Viewing the Tube in 3D
New geometric method developed for evaluating metal nanoparticles on tubular structures
Researchers used EMSL’s scanning transmission electron microscope (STEM) and tomography capabilities to test a new geometric method, based on two-dimensional TEM imaging, to extract three-dimensional information about the size and location of small catalytic particles supported on a tubular structure. The team included scientists from the University of Illinois, FEI Company, and EMSL. The accuracy of the new method, which applies only to nearly perfect cylindrical structures, was verified using standard tomography approaches available on the EMSL STEM. The new method provides an advantage over standard three-dimensional tomography imaging because it can be used without multiple angle measurements and enables the viewer to distinguish exactly where on a tubular structure the particle is located. The research team used the method to analyze the amount of palladium nanoparticles loaded inside versus outside hollow carbon nanofibers (CNF). The location of metal catalyst particles relative to the supporting CNF critically influences the catalytic properties of the entire system, which could include technologies for water purification and emissions control.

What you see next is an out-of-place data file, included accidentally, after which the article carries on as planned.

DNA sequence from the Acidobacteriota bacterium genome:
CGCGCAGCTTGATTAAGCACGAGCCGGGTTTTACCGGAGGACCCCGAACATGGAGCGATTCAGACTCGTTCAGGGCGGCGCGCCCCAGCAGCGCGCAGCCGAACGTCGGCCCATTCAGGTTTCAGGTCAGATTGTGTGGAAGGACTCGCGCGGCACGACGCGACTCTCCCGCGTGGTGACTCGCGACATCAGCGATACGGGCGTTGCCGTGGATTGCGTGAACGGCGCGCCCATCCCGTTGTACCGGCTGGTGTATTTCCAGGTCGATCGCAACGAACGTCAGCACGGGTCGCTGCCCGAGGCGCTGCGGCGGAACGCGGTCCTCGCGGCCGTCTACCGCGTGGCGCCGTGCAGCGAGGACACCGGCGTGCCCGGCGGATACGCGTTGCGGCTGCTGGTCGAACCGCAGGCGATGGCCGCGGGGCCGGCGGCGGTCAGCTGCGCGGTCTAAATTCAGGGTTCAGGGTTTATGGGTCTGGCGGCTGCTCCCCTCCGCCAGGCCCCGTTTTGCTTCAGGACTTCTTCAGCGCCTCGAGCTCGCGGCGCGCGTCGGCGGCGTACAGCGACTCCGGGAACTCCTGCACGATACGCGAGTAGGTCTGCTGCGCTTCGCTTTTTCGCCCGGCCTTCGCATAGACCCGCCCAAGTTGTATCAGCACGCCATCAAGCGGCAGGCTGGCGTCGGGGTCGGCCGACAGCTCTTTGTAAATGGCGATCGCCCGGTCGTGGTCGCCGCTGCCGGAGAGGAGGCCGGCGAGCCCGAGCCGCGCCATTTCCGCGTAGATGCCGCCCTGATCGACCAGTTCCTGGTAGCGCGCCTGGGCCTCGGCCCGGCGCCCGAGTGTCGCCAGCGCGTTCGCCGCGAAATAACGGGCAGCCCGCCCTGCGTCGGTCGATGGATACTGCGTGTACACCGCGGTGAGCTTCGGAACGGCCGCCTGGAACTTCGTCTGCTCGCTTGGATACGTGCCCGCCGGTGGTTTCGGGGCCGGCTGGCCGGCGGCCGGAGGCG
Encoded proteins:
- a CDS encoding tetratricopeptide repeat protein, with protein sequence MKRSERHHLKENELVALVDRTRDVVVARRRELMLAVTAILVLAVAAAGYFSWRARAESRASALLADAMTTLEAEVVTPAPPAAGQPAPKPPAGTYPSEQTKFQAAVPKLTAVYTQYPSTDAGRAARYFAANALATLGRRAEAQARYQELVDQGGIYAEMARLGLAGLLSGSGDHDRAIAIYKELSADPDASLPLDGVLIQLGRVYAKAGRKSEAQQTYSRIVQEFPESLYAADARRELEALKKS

Reference: Shuai D, CM Wang, A Genç, and CJ Werth. 2011. J. Phys. Chem. Lett., 2, pp 1082–1087, DOI: 10.1021/jz2003815.
Acknowledgement: This work was supported by Water CAMPWS, a Science and Technology Center program of the National Science Foundation. This research was made possible by American Recovery and Reinvestment Act funding.
Released: May 24, 2011